We spend much of our time in our writings here discussing high level topics like the importance of financial plans, why working with a fiduciary is so valuable, and the traps of behavioral finance. Rightfully so, as these are the big decisions we need to get right to achieve our goals. Nonetheless, I expect most of our readers go a level deeper in their interest and keep track of the stock market (and maybe the bond market) over long periods of time, and we write on broad market behavior now and then to help articulate what we see in our research. Sometimes, though, the market watchers among us notice market movements like we experienced at the beginning of this month and wonder "why the heck did that happen?!" Completely answering that question is almost impossible, but I believe two things:
Some economic data was published that indicated inflation would be somewhat higher over the next 12-18 months. Inflation cuts many ways, but the equity market seemed to focus on two potential negatives: wage inflation will cut into corporate profits a bit and perhaps the Fed would execute four rate hikes in 2018 instead of the previously expected three. These possibilities are worthy of consideration, but enough to cut the S&P 500 by 10% in a week based on economic predictions a year away? That's a bit much. The continued selling was technical in nature, with investors taking profits out of fear, not fundamentals.
On Monday, February 5th, things got worse. The technical selling in stocks continued, but the steep decline that afternoon was mostly driven by the unwinding of certain products that are short volatility, not the stock market itself. Volatility, often equated with fear, is simply a measure of the change in prices in the equity market. A short volatility trader sells insurance against rising volatility in the future, pockets the insurance premium, and makes money when the volatility in the future doesn't actually increase. If volatility does increase, though, the trader has to pay out on the insurance. If the trader doesn't have the cash to pay a potentially huge insurance claim, they will buy back the insurance policy before the loss gets too large. Everyone can see that purchase, though, and a new buyer of volatility insurance appears to the market as an expected increase in volatility, which is interpreted as fear, which drives down the equity markets and drives up volatility, and the cycle continues...
If all that were only happening in the traditional institutional volatility derivatives markets, it still would have been trouble, but probably a bit more subdued as the human beings managing those portfolios can step in and take a breath. A new tool was created a few years back, though, that allowed retail investors to get into the volatility markets: specially built Exchange Traded Notes (ETN). These products allow investors to make bets for and against market volatility without the size and scale that typically restricted this market to institutional investors. Unfortunately, the way the ETNs are legally built can force them to self destruct when the volatility markets don't behave like normal. The portfolios never plan to hold cash intended to pay out an insurance claim. They always buy the insurance back when the market moves against them, and they do so daily, no matter what, per the legal prospectus.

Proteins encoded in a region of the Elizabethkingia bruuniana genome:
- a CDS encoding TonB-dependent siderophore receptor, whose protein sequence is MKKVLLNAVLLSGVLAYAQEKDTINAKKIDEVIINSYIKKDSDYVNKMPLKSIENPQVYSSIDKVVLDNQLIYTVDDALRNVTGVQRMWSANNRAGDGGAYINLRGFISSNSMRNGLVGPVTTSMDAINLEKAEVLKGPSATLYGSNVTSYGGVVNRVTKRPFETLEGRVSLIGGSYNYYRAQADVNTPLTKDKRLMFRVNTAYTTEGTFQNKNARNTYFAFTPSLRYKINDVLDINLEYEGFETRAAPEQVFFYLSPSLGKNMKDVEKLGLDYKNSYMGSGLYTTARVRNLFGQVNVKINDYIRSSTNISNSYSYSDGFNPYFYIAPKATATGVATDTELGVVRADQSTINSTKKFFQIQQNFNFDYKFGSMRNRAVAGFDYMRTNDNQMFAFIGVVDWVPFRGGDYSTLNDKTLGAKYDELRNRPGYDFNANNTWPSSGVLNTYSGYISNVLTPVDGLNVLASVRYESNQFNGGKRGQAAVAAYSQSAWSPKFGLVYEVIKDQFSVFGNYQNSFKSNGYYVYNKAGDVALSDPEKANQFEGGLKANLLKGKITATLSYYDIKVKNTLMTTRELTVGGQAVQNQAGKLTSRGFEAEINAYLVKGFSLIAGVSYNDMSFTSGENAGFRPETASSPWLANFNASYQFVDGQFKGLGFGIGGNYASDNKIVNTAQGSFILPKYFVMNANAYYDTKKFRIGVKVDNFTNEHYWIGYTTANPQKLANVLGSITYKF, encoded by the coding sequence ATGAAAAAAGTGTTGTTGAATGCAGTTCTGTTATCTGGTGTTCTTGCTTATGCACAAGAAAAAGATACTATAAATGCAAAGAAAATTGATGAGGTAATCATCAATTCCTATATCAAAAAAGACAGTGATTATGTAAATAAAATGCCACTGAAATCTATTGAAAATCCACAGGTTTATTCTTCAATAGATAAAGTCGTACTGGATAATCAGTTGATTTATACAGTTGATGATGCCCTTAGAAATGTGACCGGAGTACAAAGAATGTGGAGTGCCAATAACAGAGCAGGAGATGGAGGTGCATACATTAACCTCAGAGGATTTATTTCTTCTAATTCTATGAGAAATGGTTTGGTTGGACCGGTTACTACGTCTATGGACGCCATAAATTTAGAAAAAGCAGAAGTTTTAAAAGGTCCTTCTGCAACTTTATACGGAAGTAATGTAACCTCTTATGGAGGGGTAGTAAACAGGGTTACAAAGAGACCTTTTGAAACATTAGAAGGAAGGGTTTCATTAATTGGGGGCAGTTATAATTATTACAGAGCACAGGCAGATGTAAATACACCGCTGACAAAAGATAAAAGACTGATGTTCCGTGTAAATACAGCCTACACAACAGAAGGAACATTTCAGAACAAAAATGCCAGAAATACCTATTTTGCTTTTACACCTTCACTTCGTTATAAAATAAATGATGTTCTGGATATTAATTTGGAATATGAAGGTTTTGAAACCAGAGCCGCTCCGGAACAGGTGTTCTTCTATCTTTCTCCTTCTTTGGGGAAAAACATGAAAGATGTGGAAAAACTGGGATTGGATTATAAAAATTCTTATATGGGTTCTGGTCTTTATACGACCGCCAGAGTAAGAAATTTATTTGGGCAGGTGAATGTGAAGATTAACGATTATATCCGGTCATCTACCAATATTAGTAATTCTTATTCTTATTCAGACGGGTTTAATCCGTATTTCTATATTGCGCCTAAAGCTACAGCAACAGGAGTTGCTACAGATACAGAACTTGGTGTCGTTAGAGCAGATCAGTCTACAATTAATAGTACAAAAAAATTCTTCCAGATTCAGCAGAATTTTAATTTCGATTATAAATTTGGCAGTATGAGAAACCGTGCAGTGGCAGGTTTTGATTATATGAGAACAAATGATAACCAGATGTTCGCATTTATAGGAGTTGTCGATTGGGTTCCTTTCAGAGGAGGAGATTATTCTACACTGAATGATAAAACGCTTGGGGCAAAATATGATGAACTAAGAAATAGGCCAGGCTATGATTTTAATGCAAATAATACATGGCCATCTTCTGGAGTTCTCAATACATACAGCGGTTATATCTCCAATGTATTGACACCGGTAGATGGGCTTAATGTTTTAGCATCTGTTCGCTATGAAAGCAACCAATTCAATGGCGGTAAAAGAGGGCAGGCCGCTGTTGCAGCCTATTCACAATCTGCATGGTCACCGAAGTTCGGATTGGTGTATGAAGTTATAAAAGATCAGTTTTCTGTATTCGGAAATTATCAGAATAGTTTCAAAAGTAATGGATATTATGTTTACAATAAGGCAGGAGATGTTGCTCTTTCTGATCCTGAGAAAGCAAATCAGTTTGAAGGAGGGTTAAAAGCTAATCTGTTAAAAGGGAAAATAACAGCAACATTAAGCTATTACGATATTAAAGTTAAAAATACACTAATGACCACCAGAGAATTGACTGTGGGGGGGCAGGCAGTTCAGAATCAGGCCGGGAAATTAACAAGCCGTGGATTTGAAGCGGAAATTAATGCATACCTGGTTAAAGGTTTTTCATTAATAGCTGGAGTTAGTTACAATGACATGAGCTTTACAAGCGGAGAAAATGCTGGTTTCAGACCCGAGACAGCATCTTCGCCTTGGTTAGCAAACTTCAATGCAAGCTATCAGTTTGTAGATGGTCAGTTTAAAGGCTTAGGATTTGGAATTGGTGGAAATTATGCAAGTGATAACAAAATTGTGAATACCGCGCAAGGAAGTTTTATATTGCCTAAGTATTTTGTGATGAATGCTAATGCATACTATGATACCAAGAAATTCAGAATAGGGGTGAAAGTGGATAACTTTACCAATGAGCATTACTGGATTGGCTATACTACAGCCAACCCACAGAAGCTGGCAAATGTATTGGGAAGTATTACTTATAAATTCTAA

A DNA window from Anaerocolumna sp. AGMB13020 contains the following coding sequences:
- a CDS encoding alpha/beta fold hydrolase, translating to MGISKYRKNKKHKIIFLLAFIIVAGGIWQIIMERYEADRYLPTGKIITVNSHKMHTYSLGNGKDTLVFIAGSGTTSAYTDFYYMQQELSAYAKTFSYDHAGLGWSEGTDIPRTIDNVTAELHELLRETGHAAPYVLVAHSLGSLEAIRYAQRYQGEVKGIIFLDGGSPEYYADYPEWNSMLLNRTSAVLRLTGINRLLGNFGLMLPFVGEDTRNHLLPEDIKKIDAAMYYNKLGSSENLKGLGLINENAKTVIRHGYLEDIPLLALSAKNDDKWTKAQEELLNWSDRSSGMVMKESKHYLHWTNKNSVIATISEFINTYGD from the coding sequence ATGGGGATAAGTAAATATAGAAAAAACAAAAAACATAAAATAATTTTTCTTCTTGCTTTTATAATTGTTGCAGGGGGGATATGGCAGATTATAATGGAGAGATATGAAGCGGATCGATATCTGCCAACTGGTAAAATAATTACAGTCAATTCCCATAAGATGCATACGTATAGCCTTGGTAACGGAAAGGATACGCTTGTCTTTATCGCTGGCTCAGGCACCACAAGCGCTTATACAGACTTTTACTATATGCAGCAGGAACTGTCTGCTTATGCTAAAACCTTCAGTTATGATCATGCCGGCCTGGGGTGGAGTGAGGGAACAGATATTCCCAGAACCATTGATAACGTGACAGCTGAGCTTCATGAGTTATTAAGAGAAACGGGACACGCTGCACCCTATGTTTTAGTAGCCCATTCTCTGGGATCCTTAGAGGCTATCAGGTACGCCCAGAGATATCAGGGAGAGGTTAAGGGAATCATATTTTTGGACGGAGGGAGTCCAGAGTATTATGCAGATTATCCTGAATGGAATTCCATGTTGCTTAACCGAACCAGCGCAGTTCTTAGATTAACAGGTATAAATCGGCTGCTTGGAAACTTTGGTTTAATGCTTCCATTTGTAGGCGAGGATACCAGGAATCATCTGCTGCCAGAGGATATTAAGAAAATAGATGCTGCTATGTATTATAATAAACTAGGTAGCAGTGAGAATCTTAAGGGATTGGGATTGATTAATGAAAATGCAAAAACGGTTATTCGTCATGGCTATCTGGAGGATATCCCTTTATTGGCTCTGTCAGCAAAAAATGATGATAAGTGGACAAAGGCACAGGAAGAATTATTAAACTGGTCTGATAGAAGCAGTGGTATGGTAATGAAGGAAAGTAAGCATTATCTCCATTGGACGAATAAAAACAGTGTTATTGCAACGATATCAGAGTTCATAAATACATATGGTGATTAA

If it sounds like tragic irony to you that a tool advertised to capitalize on others' fear also drives itself off cliff when fear shows up, you're not confused. These products can deliver as advertised when volatility moves around in a linear fashion over reasonable periods of time, but overnight surprises in the market (or even a fast moving market during the day) can turn these products into forced sellers or buyers at the worst possible time. This is when the institutional volatility investors (who are not bound by systematic rules but instead can be intelligent and patient humans) can take the other side of the ETN's trade, provide the demanded liquidity, and make a killing in the process.
It is reasonable for the market to respond to economic data. Slightly higher inflation requires some thought and response from investors, especially in a market like this one where everything is relatively expensive. Running for the exits is an overreaction, though, and trying to squeeze through the exit with a stampede that was started by an automaton is simply foolish. Be the thoughtful human in the room: don't succumb to your fears let alone the fears of others, and don't invest in tools that force you down that path by design. Instead, recognize your limitations, get some help, focus on a plan, and stick to it.
Andrew Stewart, CFA is a Senior Portfolio Manager at Exchange Capital Management, a fee-only, fiduciary financial planning firm. The opinions expressed in this article are his own.